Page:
Chlorophytum saundersiae (Weeping Anthericum)
Plant image

Chlorophytum saundersiae is a popular garden plant and is used extensively by landscape gardeners. It has a pleasing grass-like appearance making it a good filler in flower beds. It is hardy and gregarious.

Name & classification

Botanical name:
Chlorophytum saundersiae

Common names:
Weeping Anthericum (English); Watergras (Afrikaans)

Anthericum saundersiae

Plant family:
- The family Anthericaceae comprises 8 genera of which 2 occur in Africa, namely Anthericum and Chlorophytum (Nordal, Kativu & Poulsen, 1997) . The genus Chlorophytum, is an Old World tropical to subtropical genus with approximately 150 species, and its centre of diversity is in tropical Africa.

Plant categories:
Non-herbaceous Perennials; Groundcovers

Name derivation & history:
The name Chlorophytum is from the Greek 'chloros' meaning green and ‘phyton' meaning plant.

The name saundersiae honours Katherine Saunders (1824–1901), an energetic botanical artist and collector who lived and painted in KZN from 1854 (Malcolm Dee Hepplewhite 2012).

It can be difficult to distinguish between the genus Chlorophytum and the genus Trachyandra which belongs to the closely related family Asphodelaceae. The genera can be distinguished by their pedicels (flower stalks): in the genus Chlorophytum they are articulated (with a joint) more or less in the middle but in Trachyandra they are without a joint.



Leaf habit:


Plant shape:
Chlorophytum saundersiae is a gregarious (growing in groups or colonies), fast-growing and spreading perennial herb which forms thick stands or clumps.

The plant grows up to 400 mm high and has a bushy grass-like appearance.

It is a perennial and will not die back during the winter. It looks like a grass but is more closely related to the Asparagus or Aloe families.

Leaf description:
Leaves forming a basal rosette and are light green, linear (strap-shaped) and gradually tapering, 300 to 400 mm long and 10 mm wide.

Flower description:
The inflorescence has numerous small, white, star-shaped flowers. The flowers have folded-back tepals (members of a floral envelope not clearly differentiated into calyx and corolla) and prominent elongated yellow anthers.

The inflorescence is a congested raceme (with flowers on stalks arranged along an unbranched axis, the terminal flower being the youngest) and is carried on long drooping or ‘weeping' stalks.

Flower colour:

Flowering months:
October to March

Fruit description:
The fruit is a small, green to brown, globose capsule containing numerous black, angular seeds.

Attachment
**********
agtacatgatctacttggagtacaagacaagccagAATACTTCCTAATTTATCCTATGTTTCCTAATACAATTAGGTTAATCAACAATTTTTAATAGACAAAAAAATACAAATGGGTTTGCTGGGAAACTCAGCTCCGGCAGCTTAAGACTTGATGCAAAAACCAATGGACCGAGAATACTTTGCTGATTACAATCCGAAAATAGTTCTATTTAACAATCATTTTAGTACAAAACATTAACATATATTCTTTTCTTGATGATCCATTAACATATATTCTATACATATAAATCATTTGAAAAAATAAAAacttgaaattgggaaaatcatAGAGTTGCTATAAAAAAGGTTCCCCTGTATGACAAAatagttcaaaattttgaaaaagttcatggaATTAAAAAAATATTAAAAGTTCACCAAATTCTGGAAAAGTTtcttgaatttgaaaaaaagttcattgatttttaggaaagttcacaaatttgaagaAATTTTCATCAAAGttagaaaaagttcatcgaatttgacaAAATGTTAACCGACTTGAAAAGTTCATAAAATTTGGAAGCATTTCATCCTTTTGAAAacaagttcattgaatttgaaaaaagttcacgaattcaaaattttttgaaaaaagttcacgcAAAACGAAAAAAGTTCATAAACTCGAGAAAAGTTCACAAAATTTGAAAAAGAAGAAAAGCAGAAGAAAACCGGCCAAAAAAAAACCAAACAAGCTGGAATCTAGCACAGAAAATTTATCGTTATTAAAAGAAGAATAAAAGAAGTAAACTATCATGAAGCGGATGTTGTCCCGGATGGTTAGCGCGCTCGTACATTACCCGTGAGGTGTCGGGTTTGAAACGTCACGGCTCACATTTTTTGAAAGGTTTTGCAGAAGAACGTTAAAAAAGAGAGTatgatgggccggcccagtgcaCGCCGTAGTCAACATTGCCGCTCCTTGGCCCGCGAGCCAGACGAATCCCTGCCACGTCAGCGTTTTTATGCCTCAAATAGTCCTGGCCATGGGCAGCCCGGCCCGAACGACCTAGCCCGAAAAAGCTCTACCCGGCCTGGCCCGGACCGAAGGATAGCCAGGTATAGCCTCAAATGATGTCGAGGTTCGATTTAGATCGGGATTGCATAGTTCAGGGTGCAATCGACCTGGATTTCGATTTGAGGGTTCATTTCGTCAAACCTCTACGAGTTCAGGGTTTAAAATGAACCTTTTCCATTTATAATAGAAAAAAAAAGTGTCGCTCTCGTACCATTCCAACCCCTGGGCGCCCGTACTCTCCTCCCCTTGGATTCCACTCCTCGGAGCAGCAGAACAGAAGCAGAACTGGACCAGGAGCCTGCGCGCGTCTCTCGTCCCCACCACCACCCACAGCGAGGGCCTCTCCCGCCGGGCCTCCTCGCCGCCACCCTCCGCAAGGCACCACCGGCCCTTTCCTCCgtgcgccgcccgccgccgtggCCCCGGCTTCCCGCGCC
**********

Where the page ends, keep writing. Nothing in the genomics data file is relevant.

Other distinctive features:
It has long thin roots without tubers (tubers are found in other Chlorophytum species such as Chlorophytum comosum or ‘hen-and-chickens'.


Natural distribution:
Chlorophytum saundersiae occurs naturally in KZN, Swaziland and parts of the Eastern Cape (i.e. it is endemic to South Africa).

Chlorophytum saundersiae is found in coastal forest, usually in low grassland near river mouths which become inundated at times. It is frost tolerant but occurs naturally in subtropical areas where frost is not common.

Water requirements:
Waterwise (little water required)

Frost tolerance:

Light conditions:
Sun; semi-shade; shade

Other Characteristics

Drought resistant
Wind resistant
Has non-aggressive roots
Resistant to water-logging
Disease resistant
Pest resistant
Suitable for growing in containers
Low maintenance

Edibility & Toxicity

We have no confirmation that any part of this plant is edible
We have no confirmation that any part of this plant is toxic, however we urge caution as this information may be incorrect.


Interaction with physical surroundings:
The white flowers of Chlorophytum saundersiae attract butterflies, bees and other small insects.
Attracts insects

Other information

Uses & Cultural aspects:
Chlorophytum saundersiae is not medicinal and not poisonous. Pet owners may find that some cats like to eat the leaves for digestion.

Chlorophytum saundersiae is widely used in horticulture as a landscaping plant. Malcolm Dee Hepplewhite (2012) from Witkoppen Nursery notes:

1) This plant is a popular and useful groundcover for shady or sunny areas .
2) Planted in mass it will create a soft, meadow feel.
3) Well suited as a border plant or to add atmosphere to a water feature or pond .
4) Well suited to containers and planters, where their weeping habit is effective.
5) A very good companion plant for Crocosmia, as they remain green after the Crocosmia leaves have died back in winter.

Chlorophytum saundersiae is hardy and can be grown in sun or partial shade. It can be grown in any soil type but seems to prefer sandy soil with lots of compost.

Another positive aspect of this plant is that it is low-maintenance. If it starts to become untidy or unruly it can be cut back in winter and will resprout in summer, forming lots of new green leaves. It is pest-resistant and does not require use of pesticides. Another positive aspect of this plant is that it is frost-resistant.

Once planted, Chlorophytum saundersiae is fast-growing and also produces copious numbers of seeds which sprout easily, especially if they fall to the ground around the plant.

Chlorophytum saundersiae is particularly useful for growing in summer-rainfall regions as a replacement for restios or sedges, when growing conditions are not always optimal, especially when practising water-wise gardening. However, it also grows well in water-logged conditions.

Malcolm Dee Hepplewhite, 2012.

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